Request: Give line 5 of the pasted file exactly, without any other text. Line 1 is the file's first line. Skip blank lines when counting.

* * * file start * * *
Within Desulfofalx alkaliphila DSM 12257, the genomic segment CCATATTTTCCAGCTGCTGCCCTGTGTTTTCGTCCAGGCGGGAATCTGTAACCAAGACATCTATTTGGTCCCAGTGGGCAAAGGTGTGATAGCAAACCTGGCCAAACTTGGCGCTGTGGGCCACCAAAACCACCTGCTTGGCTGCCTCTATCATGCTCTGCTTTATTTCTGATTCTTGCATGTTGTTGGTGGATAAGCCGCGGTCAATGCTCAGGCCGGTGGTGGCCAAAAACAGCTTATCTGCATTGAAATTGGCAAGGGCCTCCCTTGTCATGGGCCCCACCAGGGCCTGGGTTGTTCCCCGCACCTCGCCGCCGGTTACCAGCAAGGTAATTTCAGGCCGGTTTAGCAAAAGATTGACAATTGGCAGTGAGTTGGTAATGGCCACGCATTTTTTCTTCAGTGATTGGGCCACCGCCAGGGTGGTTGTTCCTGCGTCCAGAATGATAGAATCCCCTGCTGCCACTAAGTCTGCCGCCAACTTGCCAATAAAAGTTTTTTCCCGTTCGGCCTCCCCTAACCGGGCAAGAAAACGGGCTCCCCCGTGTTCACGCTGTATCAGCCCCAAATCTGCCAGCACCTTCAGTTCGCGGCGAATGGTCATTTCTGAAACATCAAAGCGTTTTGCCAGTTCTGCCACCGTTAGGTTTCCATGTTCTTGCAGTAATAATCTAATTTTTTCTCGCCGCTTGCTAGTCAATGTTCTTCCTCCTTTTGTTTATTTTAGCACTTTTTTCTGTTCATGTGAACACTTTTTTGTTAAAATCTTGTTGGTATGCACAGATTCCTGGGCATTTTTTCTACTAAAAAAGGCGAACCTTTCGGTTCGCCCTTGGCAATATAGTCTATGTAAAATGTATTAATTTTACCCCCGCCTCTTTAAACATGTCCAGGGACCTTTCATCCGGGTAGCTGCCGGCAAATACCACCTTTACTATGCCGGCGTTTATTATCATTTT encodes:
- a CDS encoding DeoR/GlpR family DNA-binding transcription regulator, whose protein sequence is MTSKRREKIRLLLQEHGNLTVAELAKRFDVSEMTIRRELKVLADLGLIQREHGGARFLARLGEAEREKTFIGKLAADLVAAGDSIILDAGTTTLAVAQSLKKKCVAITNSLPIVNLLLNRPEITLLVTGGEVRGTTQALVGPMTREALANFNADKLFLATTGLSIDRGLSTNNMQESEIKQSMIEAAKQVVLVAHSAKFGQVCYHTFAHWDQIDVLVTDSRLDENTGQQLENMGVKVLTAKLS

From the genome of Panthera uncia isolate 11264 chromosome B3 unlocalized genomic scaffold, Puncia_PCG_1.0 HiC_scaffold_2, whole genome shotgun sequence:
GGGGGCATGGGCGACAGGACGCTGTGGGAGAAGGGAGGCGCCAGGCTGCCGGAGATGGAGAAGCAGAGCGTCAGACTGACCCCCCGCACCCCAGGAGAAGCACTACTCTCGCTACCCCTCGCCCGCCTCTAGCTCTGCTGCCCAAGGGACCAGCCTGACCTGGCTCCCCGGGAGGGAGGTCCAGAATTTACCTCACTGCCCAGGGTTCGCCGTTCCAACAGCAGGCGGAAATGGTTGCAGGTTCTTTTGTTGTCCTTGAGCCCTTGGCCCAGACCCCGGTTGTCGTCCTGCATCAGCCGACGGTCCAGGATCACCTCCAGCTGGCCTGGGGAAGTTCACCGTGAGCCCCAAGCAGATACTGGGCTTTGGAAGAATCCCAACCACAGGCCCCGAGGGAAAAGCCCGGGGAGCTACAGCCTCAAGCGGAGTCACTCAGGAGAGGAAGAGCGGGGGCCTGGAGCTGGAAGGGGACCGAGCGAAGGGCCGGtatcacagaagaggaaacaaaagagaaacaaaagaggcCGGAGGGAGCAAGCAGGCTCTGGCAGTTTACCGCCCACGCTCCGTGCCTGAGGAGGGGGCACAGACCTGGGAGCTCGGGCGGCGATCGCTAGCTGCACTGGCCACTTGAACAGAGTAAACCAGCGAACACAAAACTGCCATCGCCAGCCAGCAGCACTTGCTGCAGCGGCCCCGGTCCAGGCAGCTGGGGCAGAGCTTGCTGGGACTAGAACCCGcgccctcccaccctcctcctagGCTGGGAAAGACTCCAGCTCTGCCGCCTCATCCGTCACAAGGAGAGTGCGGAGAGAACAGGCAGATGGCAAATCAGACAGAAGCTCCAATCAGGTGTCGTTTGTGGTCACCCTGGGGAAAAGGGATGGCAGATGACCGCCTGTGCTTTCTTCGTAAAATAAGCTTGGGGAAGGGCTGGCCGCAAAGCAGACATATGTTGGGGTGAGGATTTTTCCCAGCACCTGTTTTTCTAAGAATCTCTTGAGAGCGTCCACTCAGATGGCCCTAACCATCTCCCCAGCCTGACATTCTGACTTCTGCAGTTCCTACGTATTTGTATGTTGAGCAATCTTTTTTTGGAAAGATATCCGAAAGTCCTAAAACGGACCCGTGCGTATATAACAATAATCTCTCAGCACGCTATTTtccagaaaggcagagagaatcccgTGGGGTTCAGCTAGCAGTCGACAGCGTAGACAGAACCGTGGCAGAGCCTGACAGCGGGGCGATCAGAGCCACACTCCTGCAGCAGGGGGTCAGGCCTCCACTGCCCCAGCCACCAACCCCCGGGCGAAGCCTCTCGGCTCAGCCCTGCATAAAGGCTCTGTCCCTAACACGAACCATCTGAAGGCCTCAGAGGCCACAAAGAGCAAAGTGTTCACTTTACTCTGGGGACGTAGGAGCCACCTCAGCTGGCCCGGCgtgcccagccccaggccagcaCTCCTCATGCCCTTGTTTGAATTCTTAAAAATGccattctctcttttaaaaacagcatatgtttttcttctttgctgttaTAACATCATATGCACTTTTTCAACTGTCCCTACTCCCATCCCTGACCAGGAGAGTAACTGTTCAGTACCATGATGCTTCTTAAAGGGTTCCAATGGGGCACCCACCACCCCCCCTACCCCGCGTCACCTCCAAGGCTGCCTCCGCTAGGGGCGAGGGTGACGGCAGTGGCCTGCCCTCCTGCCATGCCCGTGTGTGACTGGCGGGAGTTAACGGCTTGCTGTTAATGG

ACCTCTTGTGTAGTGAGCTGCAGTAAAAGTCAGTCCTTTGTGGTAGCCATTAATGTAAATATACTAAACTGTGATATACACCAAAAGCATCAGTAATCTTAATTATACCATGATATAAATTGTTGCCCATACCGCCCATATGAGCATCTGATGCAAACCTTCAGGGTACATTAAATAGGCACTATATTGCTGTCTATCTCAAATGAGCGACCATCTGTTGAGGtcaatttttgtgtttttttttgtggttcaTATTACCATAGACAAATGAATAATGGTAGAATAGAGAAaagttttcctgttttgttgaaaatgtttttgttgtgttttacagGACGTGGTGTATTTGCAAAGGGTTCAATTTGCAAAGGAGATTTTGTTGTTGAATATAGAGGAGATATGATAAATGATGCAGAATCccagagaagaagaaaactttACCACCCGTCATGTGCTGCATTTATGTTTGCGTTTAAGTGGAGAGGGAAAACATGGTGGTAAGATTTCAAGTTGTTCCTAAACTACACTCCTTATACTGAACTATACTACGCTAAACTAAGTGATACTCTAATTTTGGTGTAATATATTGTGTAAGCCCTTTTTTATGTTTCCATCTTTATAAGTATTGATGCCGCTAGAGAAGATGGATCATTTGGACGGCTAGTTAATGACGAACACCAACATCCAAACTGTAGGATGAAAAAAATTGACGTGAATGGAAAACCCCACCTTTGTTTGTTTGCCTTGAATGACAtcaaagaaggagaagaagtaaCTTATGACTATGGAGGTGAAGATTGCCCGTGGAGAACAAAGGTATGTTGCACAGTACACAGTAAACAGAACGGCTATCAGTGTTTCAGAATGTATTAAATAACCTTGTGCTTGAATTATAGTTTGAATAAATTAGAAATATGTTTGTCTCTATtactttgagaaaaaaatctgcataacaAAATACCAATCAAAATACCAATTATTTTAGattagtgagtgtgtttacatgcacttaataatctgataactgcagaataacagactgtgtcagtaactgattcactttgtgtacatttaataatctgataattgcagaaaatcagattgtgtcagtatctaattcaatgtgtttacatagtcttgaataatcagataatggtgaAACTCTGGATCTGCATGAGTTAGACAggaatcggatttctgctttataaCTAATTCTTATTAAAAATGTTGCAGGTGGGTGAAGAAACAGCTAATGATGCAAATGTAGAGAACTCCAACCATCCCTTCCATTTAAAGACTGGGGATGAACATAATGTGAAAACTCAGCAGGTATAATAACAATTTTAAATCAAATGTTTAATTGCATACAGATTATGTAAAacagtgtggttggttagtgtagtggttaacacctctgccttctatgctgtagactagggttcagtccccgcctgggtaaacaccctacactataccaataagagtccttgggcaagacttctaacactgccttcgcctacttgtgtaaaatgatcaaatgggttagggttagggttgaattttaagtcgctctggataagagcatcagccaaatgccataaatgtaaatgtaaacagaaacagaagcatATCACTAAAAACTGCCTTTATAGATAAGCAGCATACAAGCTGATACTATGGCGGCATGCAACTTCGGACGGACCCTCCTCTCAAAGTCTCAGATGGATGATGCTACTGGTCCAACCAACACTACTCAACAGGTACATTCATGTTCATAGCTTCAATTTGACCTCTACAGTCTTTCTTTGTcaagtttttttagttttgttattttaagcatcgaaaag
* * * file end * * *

ACCTCTTGTGTAGTGAGCTGCAGTAAAAGTCAGTCCTTTGTGGTAGCCATTAATGTAAATATACTAAACTGTGATATACACCAAAAGCATCAGTAATCTTAATTATACCATGATATAAATTGTTGCCCATACCGCCCATATGAGCATCTGATGCAAACCTTCAGGGTACATTAAATAGGCACTATATTGCTGTCTATCTCAAATGAGCGACCATCTGTTGAGGtcaatttttgtgtttttttttgtggttcaTATTACCATAGACAAATGAATAATGGTAGAATAGAGAAaagttttcctgttttgttgaaaatgtttttgttgtgttttacagGACGTGGTGTATTTGCAAAGGGTTCAATTTGCAAAGGAGATTTTGTTGTTGAATATAGAGGAGATATGATAAATGATGCAGAATCccagagaagaagaaaactttACCACCCGTCATGTGCTGCATTTATGTTTGCGTTTAAGTGGAGAGGGAAAACATGGTGGTAAGATTTCAAGTTGTTCCTAAACTACACTCCTTATACTGAACTATACTACGCTAAACTAAGTGATACTCTAATTTTGGTGTAATATATTGTGTAAGCCCTTTTTTATGTTTCCATCTTTATAAGTATTGATGCCGCTAGAGAAGATGGATCATTTGGACGGCTAGTTAATGACGAACACCAACATCCAAACTGTAGGATGAAAAAAATTGACGTGAATGGAAAACCCCACCTTTGTTTGTTTGCCTTGAATGACAtcaaagaaggagaagaagtaaCTTATGACTATGGAGGTGAAGATTGCCCGTGGAGAACAAAGGTATGTTGCACAGTACACAGTAAACAGAACGGCTATCAGTGTTTCAGAATGTATTAAATAACCTTGTGCTTGAATTATAGTTTGAATAAATTAGAAATATGTTTGTCTCTATtactttgagaaaaaaatctgcataacaAAATACCAATCAAAATACCAATTATTTTAGattagtgagtgtgtttacatgcacttaataatctgataactgcagaataacagactgtgtcagtaactgattcactttgtgtacatttaataatctgataattgcagaaaatcagattgtgtcagtatctaattcaatgtgtttacatagtcttgaataatcagataatggtgaAACTCTGGATCTGCATGAGTTAGACAggaatcggatttctgctttataaCTAATTCTTATTAAAAATGTTGCAGGTGGGTGAAGAAACAGCTAATGATGCAAATGTAGAGAACTCCAACCATCCCTTCCATTTAAAGACTGGGGATGAACATAATGTGAAAACTCAGCAGGTATAATAACAATTTTAAATCAAATGTTTAATTGCATACAGATTATGTAAAacagtgtggttggttagtgtagtggttaacacctctgccttctatgctgtagactagggttcagtccccgcctgggtaaacaccctacactataccaataagagtccttgggcaagacttctaacactgccttcgcctacttgtgtaaaatgatcaaatgggttagggttagggttgaattttaagtcgctctggataagagcatcagccaaatgccataaatgtaaatgtaaacagaaacagaagcatATCACTAAAAACTGCCTTTATAGATAAGCAGCATACAAGCTGATACTATGGCGGCATGCAACTTCGGACGGACCCTCCTCTCAAAGTCTCAGATGGATGATGCTACTGGTCCAACCAACACTACTCAACAGGTACATTCATGTTCATAGCTTCAATTTGACCTCTACAGTCTTTCTTTGTcaagtttttttagttttgttattttaagcatcgaaaag